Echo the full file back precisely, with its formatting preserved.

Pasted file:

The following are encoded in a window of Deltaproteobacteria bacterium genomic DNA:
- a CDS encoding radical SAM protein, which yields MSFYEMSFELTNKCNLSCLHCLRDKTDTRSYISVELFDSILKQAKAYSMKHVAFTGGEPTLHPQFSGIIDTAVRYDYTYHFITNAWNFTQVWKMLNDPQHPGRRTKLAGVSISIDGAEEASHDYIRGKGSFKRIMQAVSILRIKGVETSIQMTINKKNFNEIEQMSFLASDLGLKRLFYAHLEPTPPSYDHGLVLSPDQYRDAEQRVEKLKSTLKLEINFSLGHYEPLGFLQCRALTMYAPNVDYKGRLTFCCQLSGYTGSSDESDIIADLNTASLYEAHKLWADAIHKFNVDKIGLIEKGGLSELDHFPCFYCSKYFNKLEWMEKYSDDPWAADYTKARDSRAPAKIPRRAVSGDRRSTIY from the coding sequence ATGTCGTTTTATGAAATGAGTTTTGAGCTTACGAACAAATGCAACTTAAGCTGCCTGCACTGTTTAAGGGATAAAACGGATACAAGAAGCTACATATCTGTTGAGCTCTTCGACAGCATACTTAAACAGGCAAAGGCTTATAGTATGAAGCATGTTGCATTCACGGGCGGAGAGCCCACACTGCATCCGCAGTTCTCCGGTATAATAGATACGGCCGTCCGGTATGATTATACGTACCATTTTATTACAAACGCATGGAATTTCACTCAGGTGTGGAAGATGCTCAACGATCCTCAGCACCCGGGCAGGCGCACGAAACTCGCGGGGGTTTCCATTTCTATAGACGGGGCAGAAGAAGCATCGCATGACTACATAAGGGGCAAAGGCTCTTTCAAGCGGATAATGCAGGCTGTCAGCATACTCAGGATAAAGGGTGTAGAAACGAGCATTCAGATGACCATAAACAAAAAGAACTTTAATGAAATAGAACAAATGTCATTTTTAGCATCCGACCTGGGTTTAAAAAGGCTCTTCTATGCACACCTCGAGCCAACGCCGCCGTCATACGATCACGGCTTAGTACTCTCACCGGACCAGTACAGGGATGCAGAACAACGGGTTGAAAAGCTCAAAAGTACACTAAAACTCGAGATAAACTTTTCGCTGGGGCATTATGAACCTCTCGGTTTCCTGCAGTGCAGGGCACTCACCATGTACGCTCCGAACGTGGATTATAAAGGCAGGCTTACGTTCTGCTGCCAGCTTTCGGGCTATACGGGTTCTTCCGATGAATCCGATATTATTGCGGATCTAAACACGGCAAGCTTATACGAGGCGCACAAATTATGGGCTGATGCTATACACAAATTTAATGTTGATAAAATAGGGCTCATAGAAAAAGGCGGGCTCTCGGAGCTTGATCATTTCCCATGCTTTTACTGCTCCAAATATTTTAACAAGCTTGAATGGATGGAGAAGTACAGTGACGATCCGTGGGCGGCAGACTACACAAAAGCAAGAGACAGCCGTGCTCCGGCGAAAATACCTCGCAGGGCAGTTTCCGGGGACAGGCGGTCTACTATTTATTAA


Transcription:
The following are encoded in a window of Deltaproteobacteria bacterium genomic DNA:
- a CDS encoding radical SAM protein, which yields MSFYEMSFELTNKCNLSCLHCLRDKTDTRSYISVELFDSILKQAKAYSMKHVAFTGGEPTLHPQFSGIIDTAVRYDYTYHFITNAWNFTQVWKMLNDPQHPGRRTKLAGVSISIDGAEEASHDYIRGKGSFKRIMQAVSILRIKGVETSIQMTINKKNFNEIEQMSFLASDLGLKRLFYAHLEPTPPSYDHGLVLSPDQYRDAEQRVEKLKSTLKLEINFSLGHYEPLGFLQCRALTMYAPNVDYKGRLTFCCQLSGYTGSSDESDIIADLNTASLYEAHKLWADAIHKFNVDKIGLIEKGGLSELDHFPCFYCSKYFNKLEWMEKYSDDPWAADYTKARDSRAPAKIPRRAVSGDRRSTIY from the coding sequence ATGTCGTTTTATGAAATGAGTTTTGAGCTTACGAACAAATGCAACTTAAGCTGCCTGCACTGTTTAAGGGATAAAACGGATACAAGAAGCTACATATCTGTTGAGCTCTTCGACAGCATACTTAAACAGGCAAAGGCTTATAGTATGAAGCATGTTGCATTCACGGGCGGAGAGCCCACACTGCATCCGCAGTTCTCCGGTATAATAGATACGGCCGTCCGGTATGATTATACGTACCATTTTATTACAAACGCATGGAATTTCACTCAGGTGTGGAAGATGCTCAACGATCCTCAGCACCCGGGCAGGCGCACGAAACTCGCGGGGGTTTCCATTTCTATAGACGGGGCAGAAGAAGCATCGCATGACTACATAAGGGGCAAAGGCTCTTTCAAGCGGATAATGCAGGCTGTCAGCATACTCAGGATAAAGGGTGTAGAAACGAGCATTCAGATGACCATAAACAAAAAGAACTTTAATGAAATAGAACAAATGTCATTTTTAGCATCCGACCTGGGTTTAAAAAGGCTCTTCTATGCACACCTCGAGCCAACGCCGCCGTCATACGATCACGGCTTAGTACTCTCACCGGACCAGTACAGGGATGCAGAACAACGGGTTGAAAAGCTCAAAAGTACACTAAAACTCGAGATAAACTTTTCGCTGGGGCATTATGAACCTCTCGGTTTCCTGCAGTGCAGGGCACTCACCATGTACGCTCCGAACGTGGATTATAAAGGCAGGCTTACGTTCTGCTGCCAGCTTTCGGGCTATACGGGTTCTTCCGATGAATCCGATATTATTGCGGATCTAAACACGGCAAGCTTATACGAGGCGCACAAATTATGGGCTGATGCTATACACAAATTTAATGTTGATAAAATAGGGCTCATAGAAAAAGGCGGGCTCTCGGAGCTTGATCATTTCCCATGCTTTTACTGCTCCAAATATTTTAACAAGCTTGAATGGATGGAGAAGTACAGTGACGATCCGTGGGCGGCAGACTACACAAAAGCAAGAGACAGCCGTGCTCCGGCGAAAATACCTCGCAGGGCAGTTTCCGGGGACAGGCGGTCTACTATTTATTAA